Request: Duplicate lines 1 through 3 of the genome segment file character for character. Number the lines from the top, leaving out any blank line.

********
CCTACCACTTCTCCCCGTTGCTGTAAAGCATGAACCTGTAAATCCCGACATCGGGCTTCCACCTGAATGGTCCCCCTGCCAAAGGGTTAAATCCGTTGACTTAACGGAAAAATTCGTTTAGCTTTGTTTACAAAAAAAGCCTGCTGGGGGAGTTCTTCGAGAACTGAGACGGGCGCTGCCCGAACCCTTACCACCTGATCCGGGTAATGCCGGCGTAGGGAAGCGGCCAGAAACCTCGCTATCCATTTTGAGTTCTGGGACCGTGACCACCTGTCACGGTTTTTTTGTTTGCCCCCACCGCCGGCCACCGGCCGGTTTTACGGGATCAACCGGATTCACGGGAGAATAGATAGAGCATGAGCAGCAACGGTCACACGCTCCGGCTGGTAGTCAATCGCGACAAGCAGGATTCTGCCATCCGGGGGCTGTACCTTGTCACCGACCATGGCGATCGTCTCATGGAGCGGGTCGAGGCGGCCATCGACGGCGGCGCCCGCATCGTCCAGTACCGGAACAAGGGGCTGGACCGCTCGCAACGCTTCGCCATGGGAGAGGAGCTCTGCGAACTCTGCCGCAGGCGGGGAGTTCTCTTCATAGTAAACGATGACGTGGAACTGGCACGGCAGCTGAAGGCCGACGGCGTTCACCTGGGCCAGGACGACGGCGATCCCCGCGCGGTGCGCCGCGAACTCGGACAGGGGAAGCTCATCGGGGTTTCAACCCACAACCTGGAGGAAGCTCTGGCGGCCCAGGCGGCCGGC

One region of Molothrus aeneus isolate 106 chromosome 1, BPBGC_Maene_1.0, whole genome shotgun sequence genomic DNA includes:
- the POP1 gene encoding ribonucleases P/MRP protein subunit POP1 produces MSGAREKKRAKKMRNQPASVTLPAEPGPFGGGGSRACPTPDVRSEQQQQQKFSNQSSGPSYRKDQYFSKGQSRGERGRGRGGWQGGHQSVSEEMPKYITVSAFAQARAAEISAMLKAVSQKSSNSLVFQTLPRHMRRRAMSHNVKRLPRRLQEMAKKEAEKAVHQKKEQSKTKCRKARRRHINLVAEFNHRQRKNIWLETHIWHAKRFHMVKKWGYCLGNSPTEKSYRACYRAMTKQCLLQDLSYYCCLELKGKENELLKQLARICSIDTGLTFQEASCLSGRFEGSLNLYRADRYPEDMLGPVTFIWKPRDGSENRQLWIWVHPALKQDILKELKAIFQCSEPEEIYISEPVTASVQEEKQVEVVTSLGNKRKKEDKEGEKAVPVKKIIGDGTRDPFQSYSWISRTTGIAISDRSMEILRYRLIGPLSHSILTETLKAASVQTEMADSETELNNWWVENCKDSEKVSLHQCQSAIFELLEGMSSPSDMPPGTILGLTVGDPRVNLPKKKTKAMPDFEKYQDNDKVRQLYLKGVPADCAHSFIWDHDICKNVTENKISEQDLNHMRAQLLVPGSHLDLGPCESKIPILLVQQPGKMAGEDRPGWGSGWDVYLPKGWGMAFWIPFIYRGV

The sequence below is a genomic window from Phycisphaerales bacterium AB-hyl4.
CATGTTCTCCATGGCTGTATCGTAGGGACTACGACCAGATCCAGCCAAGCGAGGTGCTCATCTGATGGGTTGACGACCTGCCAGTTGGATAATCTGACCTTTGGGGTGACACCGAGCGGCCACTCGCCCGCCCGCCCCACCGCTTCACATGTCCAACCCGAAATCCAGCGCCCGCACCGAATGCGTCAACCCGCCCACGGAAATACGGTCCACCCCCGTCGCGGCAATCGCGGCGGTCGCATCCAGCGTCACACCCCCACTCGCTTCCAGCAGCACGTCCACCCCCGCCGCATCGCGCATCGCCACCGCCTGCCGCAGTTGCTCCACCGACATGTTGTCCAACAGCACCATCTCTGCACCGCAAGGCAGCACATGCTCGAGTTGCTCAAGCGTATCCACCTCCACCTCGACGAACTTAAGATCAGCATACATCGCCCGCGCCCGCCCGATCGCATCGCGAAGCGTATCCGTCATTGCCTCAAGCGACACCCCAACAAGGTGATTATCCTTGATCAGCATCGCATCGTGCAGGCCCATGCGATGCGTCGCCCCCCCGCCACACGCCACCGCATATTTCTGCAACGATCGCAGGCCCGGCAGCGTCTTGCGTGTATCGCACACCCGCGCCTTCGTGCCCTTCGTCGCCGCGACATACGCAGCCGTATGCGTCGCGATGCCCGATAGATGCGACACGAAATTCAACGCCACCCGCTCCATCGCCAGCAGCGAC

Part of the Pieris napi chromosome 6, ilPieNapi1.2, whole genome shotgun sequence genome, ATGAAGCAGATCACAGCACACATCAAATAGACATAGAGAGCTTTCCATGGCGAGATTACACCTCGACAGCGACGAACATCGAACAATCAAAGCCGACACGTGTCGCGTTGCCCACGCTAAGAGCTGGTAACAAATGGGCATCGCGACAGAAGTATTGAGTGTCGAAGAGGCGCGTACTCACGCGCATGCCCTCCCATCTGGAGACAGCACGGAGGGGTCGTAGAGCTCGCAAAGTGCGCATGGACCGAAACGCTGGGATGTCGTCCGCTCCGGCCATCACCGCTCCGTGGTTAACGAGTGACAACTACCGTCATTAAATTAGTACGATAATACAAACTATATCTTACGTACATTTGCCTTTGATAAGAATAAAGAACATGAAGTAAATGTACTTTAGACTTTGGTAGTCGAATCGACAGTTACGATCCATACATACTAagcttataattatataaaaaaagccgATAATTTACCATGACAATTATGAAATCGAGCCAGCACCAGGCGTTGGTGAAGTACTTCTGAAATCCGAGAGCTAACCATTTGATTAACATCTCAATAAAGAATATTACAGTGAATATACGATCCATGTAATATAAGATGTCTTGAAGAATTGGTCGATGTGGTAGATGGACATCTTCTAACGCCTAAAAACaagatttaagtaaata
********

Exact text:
CCTACCACTTCTCCCCGTTGCTGTAAAGCATGAACCTGTAAATCCCGACATCGGGCTTCCACCTGAATGGTCCCCCTGCCAAAGGGTTAAATCCGTTGACTTAACGGAAAAATTCGTTTAGCTTTGTTTACAAAAAAAGCCTGCTGGGGGAGTTCTTCGAGAACTGAGACGGGCGCTGCCCGAACCCTTACCACCTGATCCGGGTAATGCCGGCGTAGGGAAGCGGCCAGAAACCTCGCTATCCATTTTGAGTTCTGGGACCGTGACCACCTGTCACGGTTTTTTTGTTTGCCCCCACCGCCGGCCACCGGCCGGTTTTACGGGATCAACCGGATTCACGGGAGAATAGATAGAGCATGAGCAGCAACGGTCACACGCTCCGGCTGGTAGTCAATCGCGACAAGCAGGATTCTGCCATCCGGGGGCTGTACCTTGTCACCGACCATGGCGATCGTCTCATGGAGCGGGTCGAGGCGGCCATCGACGGCGGCGCCCGCATCGTCCAGTACCGGAACAAGGGGCTGGACCGCTCGCAACGCTTCGCCATGGGAGAGGAGCTCTGCGAACTCTGCCGCAGGCGGGGAGTTCTCTTCATAGTAAACGATGACGTGGAACTGGCACGGCAGCTGAAGGCCGACGGCGTTCACCTGGGCCAGGACGACGGCGATCCCCGCGCGGTGCGCCGCGAACTCGGACAGGGGAAGCTCATCGGGGTTTCAACCCACAACCTGGAGGAAGCTCTGGCGGCCCAGGCGGCCGGC

One region of Molothrus aeneus isolate 106 chromosome 1, BPBGC_Maene_1.0, whole genome shotgun sequence genomic DNA includes:
- the POP1 gene encoding ribonucleases P/MRP protein subunit POP1 produces MSGAREKKRAKKMRNQPASVTLPAEPGPFGGGGSRACPTPDVRSEQQQQQKFSNQSSGPSYRKDQYFSKGQSRGERGRGRGGWQGGHQSVSEEMPKYITVSAFAQARAAEISAMLKAVSQKSSNSLVFQTLPRHMRRRAMSHNVKRLPRRLQEMAKKEAEKAVHQKKEQSKTKCRKARRRHINLVAEFNHRQRKNIWLETHIWHAKRFHMVKKWGYCLGNSPTEKSYRACYRAMTKQCLLQDLSYYCCLELKGKENELLKQLARICSIDTGLTFQEASCLSGRFEGSLNLYRADRYPEDMLGPVTFIWKPRDGSENRQLWIWVHPALKQDILKELKAIFQCSEPEEIYISEPVTASVQEEKQVEVVTSLGNKRKKEDKEGEKAVPVKKIIGDGTRDPFQSYSWISRTTGIAISDRSMEILRYRLIGPLSHSILTETLKAASVQTEMADSETELNNWWVENCKDSEKVSLHQCQSAIFELLEGMSSPSDMPPGTILGLTVGDPRVNLPKKKTKAMPDFEKYQDNDKVRQLYLKGVPADCAHSFIWDHDICKNVTENKISEQDLNHMRAQLLVPGSHLDLGPCESKIPILLVQQPGKMAGEDRPGWGSGWDVYLPKGWGMAFWIPFIYRGV